Mandating vaccines for employees is dominating daily headlines. CNBC recently reported that the number of open job listings mandating vaccines doubled in October. These reports have been paired with a highly-visible federal vaccine mandate that employers with more than 100 workers require vaccinations or weekly negative tests from onsite employees.
All of this leaves some small business owners grappling with what to do with their business regarding vaccines and their employees, both operationally and legally. So, here’s what to take into account when considering whether to implement a small business vaccine mandate for your employees.
National, Regional and Local Mandates
It’s important that small business owners are aware of the national, state and local regulations that can affect their operating decisions. Nationally, mandates are being challenged in courts, making it an evolving issue to keep up with. Meanwhile, states, counties and cities may have their own guidance on requiring workplace vaccines — so remain mindful of changes in your area.
The U.S. Chamber of Commerce notes that it is legal to require in-person employees to be vaccinated, with considerations for qualifying medical conditions. However, there are very specific steps employers should take when it comes to testing, requesting information about employee health status and implementing a COVID-19 vaccine mandate. The Equal Employment Opportunity Commission provides an evolving resource that helps answer mandate-specific questions.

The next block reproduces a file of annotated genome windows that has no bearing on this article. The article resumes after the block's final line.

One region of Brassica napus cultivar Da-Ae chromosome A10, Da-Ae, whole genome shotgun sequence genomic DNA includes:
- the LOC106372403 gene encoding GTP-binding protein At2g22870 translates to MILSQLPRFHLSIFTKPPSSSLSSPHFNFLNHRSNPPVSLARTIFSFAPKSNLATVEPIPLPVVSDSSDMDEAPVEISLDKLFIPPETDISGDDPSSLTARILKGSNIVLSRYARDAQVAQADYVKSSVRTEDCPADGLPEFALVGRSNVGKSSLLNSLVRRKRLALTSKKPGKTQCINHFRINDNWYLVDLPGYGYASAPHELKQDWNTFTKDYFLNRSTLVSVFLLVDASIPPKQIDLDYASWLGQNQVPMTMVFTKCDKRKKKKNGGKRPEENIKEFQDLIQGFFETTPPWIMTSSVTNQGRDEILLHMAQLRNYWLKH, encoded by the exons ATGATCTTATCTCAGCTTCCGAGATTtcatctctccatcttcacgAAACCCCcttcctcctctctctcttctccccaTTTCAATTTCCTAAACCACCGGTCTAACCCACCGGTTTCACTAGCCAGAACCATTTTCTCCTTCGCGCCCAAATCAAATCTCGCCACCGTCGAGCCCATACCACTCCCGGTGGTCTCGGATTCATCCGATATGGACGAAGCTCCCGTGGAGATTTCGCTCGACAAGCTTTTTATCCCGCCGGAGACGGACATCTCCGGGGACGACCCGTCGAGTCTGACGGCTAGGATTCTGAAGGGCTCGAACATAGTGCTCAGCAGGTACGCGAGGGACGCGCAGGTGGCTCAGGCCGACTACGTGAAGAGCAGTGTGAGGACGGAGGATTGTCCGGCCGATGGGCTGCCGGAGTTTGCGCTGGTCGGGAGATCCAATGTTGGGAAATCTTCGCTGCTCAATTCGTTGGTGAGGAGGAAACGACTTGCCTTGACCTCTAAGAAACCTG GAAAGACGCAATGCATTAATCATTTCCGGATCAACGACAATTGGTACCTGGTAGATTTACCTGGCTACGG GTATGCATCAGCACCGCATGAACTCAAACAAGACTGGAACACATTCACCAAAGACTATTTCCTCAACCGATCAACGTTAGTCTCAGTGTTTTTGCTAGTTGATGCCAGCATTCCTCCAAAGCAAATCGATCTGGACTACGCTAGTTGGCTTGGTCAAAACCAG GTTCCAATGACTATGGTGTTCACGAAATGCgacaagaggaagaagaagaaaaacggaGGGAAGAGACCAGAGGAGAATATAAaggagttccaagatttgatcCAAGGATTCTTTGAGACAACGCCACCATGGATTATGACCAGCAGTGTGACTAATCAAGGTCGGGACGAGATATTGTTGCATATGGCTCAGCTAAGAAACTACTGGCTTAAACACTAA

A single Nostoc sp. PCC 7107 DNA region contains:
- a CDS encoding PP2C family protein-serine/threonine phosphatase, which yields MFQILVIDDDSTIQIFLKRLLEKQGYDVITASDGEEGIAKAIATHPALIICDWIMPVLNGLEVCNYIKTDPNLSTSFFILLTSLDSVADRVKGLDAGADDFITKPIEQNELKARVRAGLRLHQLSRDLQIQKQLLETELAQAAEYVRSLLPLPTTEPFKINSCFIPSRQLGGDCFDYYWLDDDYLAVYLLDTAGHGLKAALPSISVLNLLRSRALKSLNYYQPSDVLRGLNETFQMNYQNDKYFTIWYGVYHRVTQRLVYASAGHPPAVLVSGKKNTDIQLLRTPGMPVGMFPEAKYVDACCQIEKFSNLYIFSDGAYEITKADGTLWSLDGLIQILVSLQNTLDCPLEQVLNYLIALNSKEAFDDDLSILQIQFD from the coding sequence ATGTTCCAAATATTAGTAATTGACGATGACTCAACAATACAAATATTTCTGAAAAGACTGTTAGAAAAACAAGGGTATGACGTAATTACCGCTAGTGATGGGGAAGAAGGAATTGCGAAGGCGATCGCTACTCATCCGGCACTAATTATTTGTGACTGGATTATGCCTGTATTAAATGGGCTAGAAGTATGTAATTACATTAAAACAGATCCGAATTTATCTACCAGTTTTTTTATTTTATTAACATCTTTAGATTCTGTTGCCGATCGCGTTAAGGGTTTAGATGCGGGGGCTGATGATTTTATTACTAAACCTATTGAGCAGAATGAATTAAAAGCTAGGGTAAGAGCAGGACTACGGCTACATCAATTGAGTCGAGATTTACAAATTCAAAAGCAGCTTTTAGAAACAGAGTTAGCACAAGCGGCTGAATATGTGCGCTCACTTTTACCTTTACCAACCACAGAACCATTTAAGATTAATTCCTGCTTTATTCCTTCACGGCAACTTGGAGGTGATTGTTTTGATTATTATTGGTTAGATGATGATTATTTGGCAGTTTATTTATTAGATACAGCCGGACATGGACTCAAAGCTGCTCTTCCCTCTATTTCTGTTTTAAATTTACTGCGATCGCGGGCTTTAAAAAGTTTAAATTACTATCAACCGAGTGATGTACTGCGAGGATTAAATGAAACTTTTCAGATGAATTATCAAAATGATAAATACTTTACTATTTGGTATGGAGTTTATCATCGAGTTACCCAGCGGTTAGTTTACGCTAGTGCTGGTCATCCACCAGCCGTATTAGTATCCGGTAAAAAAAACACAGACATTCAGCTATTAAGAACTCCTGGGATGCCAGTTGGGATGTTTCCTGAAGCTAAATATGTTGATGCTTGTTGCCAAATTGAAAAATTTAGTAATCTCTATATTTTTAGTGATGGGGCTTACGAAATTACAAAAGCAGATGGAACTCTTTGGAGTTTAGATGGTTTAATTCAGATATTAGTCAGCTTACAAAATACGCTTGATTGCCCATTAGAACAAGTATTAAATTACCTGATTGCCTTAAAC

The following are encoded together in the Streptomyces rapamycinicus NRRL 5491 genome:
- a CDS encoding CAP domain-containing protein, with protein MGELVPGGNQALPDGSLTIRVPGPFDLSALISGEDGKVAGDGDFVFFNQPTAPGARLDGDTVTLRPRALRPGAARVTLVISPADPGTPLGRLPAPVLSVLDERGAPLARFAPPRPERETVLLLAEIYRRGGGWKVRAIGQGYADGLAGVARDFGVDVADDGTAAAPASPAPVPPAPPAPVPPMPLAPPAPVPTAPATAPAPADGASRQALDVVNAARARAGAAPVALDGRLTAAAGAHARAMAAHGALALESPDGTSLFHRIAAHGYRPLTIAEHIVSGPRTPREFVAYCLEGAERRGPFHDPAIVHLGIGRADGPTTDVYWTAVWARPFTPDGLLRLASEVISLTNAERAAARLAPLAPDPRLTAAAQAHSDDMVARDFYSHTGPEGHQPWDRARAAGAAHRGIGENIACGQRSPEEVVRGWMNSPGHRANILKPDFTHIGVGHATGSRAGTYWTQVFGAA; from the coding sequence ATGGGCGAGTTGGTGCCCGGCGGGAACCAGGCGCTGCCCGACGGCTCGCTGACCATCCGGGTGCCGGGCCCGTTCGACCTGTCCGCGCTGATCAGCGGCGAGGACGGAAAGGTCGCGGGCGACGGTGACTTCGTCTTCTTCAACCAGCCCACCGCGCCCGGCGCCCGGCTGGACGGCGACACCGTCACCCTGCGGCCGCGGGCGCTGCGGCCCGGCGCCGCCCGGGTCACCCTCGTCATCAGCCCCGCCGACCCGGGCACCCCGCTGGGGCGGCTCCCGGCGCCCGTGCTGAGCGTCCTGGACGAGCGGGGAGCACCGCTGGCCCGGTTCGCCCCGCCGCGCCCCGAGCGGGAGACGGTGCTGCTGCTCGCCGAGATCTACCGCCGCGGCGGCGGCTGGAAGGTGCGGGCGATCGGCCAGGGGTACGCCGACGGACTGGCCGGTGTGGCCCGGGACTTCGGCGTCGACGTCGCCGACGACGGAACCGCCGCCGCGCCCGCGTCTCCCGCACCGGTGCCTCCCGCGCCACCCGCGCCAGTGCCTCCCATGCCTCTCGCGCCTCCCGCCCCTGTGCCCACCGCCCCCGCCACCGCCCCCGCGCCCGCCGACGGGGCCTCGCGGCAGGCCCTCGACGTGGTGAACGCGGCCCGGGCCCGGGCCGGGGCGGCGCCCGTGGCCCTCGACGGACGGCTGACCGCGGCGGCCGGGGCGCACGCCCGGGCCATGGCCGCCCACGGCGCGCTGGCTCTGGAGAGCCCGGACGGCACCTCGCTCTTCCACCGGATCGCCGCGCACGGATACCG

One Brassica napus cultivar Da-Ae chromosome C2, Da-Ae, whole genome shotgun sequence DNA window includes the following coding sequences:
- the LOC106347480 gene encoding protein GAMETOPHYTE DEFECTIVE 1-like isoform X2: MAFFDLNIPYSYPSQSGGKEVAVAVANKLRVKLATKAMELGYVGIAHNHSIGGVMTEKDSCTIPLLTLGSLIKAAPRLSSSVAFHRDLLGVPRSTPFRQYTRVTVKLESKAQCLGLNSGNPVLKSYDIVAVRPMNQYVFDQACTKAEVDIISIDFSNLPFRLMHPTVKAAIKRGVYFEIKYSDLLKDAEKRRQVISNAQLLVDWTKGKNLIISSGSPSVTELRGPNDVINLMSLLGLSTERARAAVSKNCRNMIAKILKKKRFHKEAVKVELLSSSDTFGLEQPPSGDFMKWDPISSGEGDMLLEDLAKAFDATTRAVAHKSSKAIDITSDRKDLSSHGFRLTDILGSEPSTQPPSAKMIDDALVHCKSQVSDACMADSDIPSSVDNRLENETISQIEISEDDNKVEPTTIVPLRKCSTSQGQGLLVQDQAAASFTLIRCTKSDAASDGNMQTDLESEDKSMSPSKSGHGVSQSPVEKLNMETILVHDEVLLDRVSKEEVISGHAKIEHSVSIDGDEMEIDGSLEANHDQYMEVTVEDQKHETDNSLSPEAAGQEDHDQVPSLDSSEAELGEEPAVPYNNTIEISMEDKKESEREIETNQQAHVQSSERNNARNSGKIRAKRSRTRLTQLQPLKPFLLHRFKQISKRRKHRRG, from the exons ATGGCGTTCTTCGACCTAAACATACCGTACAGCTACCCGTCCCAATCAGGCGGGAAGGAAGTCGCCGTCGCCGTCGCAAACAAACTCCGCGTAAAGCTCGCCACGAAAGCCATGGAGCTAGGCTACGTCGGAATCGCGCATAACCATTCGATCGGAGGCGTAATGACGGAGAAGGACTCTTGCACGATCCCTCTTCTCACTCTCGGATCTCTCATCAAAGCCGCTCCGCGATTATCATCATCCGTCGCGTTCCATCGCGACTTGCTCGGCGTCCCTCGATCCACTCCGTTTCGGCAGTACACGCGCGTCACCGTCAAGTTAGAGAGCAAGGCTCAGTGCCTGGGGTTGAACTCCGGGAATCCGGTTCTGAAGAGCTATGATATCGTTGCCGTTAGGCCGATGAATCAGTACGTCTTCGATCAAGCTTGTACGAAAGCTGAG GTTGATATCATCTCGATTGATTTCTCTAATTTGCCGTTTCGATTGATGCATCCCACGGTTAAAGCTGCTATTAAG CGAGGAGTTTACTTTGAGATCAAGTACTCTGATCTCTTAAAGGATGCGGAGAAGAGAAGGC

Updating or establishing a formal small business vaccine policy (as opposed to a stricter mandate) that reflects your company’s stance on the issue — and can be uniformly implemented in spaces like kitchens, dining areas, or office and factory floors — is a smart first step.
Vaccines can be a difficult topic to navigate. Some employees may be skeptical of vaccine efficacy and safety, while others may be uncomfortable working in spaces where they’re exposed to unvaccinated coworkers. It’s important to be prepared for a range of perspectives. When communicating with employees, consider:
- Sharing the specific vaccine policy/mandate you’re implementing, including deadlines for compliance and clear and concise guidance on what happens if someone doesn’t comply (for example, termination or regular testing requirements at their own expense).
- Framing the discussion as part of your larger COVID-19 safety initiatives, which might include masking, regular employee testing, social distancing or precautions such as plexiglass barriers.
- Scheduling time off that allows employees to be vaccinated. For example, the federal mandate requires that companies with more than 100 employees offer up to 4 hours of time off to get vaccinated.
- Discussing accommodations for time off to recover from vaccine side effects, including whether you’ll provide extra days or simply support employees taking PTO or sick days.
- Determining whether you’ll offer any incentives for employees to get vaccinated. For example, one food producer offered a one-time $500 bonus to fully vaccinated employees.
Moving Forward With Care
While there is currently no national small business vaccine mandate, it’s still important for owners to consider what’s best for their business. Mandating vaccines for employees is a debate that small business owners should navigate with great care. From the legal considerations to the staffing ramifications, it’s important to decide what’s best for your business, team and customers.
Only then, can you craft a policy, employee communication plan and customer relations strategy that will effectively help your small business find its way forward through this phase of the pandemic.